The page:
Linee guida ILO rischi biologici 2022 / Technical guidelines on biological hazards 2022
ID 17073 | 11.07.2022 / Allegato
The technical guidelines on biological hazards apply to all workers in all branches of economic activity.
The aim of the guidelines shall be to provide advice to governments, employers, workers and their representatives on what should be done to prevent and control work-related injuries, ill health, diseases, and deaths related to exposure to biological hazards in the working environment.
For the purposes of these guidelines, a biological hazard refers to any micro-organism, cell, or other organic material that may be of plant, animal or human origin, including any which have been genetically modified and which can cause harm to human health. This may include but is not limited to bacteria, viruses, parasites, fungi, moulds, prions, DNA materials, bodily fluids, and any other microorganisms and their associated allergens and toxins. Biological hazards can also be considered to include biological vectors or transmitters of disease.
Biological hazards, both infectious and non-infectious, can be a significant health threat in numerous sectors and workplaces worldwide, and can cause occupational and work-related diseases.
Since the ILO adopted the Anthrax Prevention Recommendation, 1919 (No. 3), there have been significant advances in the knowledge of biological hazards, their prevention and the treatment of the diseases they cause. The importance of non-infectious biological hazards is becoming increasingly apparent in both workplaces and communities and it is recognized that workplaces can help prevent and control global health threats such as tuberculosis, HIV/AIDS, malaria and influenza, as well as pandemics such as the COVID-19 pandemic. The Global Strategy on Occupational Safety and Health, which was adopted by the International Labour Conference at its 91st Session in 2003, underscored that the development of new instruments in the area of biological hazards should be given the highest priority.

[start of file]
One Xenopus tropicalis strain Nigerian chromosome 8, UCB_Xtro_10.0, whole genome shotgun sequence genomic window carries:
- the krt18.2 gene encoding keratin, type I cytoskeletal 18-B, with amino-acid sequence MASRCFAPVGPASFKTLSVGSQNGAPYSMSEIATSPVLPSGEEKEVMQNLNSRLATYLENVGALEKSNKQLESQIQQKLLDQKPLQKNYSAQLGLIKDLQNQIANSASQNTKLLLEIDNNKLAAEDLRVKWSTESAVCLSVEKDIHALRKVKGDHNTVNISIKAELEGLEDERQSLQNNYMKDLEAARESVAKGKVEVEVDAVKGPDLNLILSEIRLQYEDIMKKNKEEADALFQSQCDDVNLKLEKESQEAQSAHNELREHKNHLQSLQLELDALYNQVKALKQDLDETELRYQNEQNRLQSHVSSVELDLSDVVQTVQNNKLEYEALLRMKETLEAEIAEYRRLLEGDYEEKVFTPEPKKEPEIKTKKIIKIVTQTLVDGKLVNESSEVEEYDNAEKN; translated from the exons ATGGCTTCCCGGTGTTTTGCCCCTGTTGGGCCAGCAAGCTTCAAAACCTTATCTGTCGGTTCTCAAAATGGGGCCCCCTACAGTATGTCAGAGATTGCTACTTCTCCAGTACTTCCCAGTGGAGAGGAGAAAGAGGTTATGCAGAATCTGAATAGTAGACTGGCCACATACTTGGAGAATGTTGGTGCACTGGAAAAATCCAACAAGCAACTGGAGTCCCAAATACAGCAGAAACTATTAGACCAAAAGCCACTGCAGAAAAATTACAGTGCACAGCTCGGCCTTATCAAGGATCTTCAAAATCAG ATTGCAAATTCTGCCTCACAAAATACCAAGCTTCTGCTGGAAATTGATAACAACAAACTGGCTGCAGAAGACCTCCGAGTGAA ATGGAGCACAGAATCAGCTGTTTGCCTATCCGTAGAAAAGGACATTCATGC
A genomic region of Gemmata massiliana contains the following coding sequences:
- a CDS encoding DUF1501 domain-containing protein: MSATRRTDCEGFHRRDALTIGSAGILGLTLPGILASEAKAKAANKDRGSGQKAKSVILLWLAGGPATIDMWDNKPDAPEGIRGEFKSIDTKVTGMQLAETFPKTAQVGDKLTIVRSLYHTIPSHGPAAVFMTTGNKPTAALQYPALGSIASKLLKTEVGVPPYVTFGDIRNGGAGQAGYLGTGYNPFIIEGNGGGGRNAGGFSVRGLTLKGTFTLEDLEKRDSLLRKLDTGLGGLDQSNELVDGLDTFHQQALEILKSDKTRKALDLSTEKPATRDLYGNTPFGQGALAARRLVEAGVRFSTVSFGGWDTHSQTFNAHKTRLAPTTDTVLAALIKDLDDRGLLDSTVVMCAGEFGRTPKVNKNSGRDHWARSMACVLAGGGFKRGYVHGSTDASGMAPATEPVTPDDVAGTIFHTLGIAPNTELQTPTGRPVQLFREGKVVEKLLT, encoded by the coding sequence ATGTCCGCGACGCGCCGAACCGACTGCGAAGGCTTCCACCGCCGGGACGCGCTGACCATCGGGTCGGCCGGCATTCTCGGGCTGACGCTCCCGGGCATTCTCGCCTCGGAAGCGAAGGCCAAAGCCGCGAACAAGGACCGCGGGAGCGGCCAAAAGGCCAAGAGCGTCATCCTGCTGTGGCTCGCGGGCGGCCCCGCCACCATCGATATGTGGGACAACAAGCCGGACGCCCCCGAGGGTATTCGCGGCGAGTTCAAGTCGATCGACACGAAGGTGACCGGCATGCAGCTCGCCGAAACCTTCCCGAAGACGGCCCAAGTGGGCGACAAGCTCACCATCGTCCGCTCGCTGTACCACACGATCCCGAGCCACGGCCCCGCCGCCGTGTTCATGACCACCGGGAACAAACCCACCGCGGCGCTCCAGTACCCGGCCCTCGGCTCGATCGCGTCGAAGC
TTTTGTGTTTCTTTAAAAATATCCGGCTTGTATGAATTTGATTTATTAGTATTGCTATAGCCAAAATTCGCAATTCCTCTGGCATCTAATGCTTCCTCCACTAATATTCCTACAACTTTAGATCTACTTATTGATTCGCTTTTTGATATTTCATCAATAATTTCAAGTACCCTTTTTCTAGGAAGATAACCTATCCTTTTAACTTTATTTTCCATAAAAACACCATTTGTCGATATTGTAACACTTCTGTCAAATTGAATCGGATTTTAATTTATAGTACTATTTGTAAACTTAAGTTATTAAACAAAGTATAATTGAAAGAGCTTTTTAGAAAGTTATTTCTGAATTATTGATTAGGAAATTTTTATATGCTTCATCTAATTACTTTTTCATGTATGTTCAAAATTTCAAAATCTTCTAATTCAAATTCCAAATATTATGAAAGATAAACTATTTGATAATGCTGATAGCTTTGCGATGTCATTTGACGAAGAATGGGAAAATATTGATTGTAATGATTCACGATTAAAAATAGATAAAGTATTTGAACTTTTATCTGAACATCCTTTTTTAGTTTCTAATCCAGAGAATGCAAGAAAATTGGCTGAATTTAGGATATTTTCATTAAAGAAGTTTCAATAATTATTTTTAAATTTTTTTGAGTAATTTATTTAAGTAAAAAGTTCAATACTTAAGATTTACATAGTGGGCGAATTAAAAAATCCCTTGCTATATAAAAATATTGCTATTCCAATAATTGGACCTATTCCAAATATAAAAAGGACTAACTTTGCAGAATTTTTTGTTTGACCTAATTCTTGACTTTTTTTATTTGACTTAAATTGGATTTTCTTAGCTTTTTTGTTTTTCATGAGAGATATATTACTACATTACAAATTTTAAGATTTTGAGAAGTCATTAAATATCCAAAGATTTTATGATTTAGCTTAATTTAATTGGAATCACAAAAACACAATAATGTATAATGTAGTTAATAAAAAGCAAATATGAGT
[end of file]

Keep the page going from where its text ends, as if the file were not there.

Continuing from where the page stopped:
In November 2011, the ILO’s Governing Body agreed to the establishment of a Standards Review Mechanism (SRM) to contribute to the implementation of the ILO standards policy and to consolidate tripartite consensus on the role of international labour standards in achieving the ILO’s objectives. In 2015, a tripartite working group (TWG) was established as one component of the SRM.
At its third meeting in September 2017, the SRM/TWG reviewed 19 instruments related to occupational safety and health (OSH) and recommended to the Governing Body that: (a) follow-up action should be taken to revise Recommendation No. 3 through an instrument addressing all biological hazards; and (b) technical guidelines on biological hazards should be published.
The COVID-19 pandemic has heightened the urgency of those recommendations.
The Governing Body decided to place on the agenda of the 112th and 113th Sessions (2024–2025) of the International Labour Conference an item related to OSH protection against biological hazards. The establishment of technical guidelines on the control of workplace biological hazards will provide the technical basis for that discussion. Guidelines are not legally binding. These guidelines are based on the full principles, rights and obligations set out in the international labour standards and nothing set out in these guidelines should be understood as altering the obligations of the Member States that ratified those standards.
Purpose and scope
Chapter 1. General obligations responsibilities, duties and rights
1.1. The competent authority
1.3. Occupational health services
1.5. Collaboration and cooperation
Chapter 2. Risk management at the workplace level
2.1. Biological hazard identification and risk assessment
2.2. Control measures
2.3. Risk communication
Chapter 3. Workers’ health surveillance
Chapter 4. Information, instruction and training
Chapter 5. Investigation of dangerous occurrences occupational accidents and diseases
Chapter 6. Recording and notification of occupational accidents and diseases
Chapter 7. Preparedness and response to emergencies
Chapter 8. Inspection and compliance with legal provisions
1. Risk assessments using a numerical weighting system to determine priorities for action
2 Applying the hierarchy of controls
3. Possible biological hazards associated with work activities
4 Main ILO and WHO references for the management of biological hazards in specific sectors
ILO Geneva, 2022
Meeting of Experts for the tripartite validation of the technical guidelines on biological hazards (Geneva, 20–24 June 2022)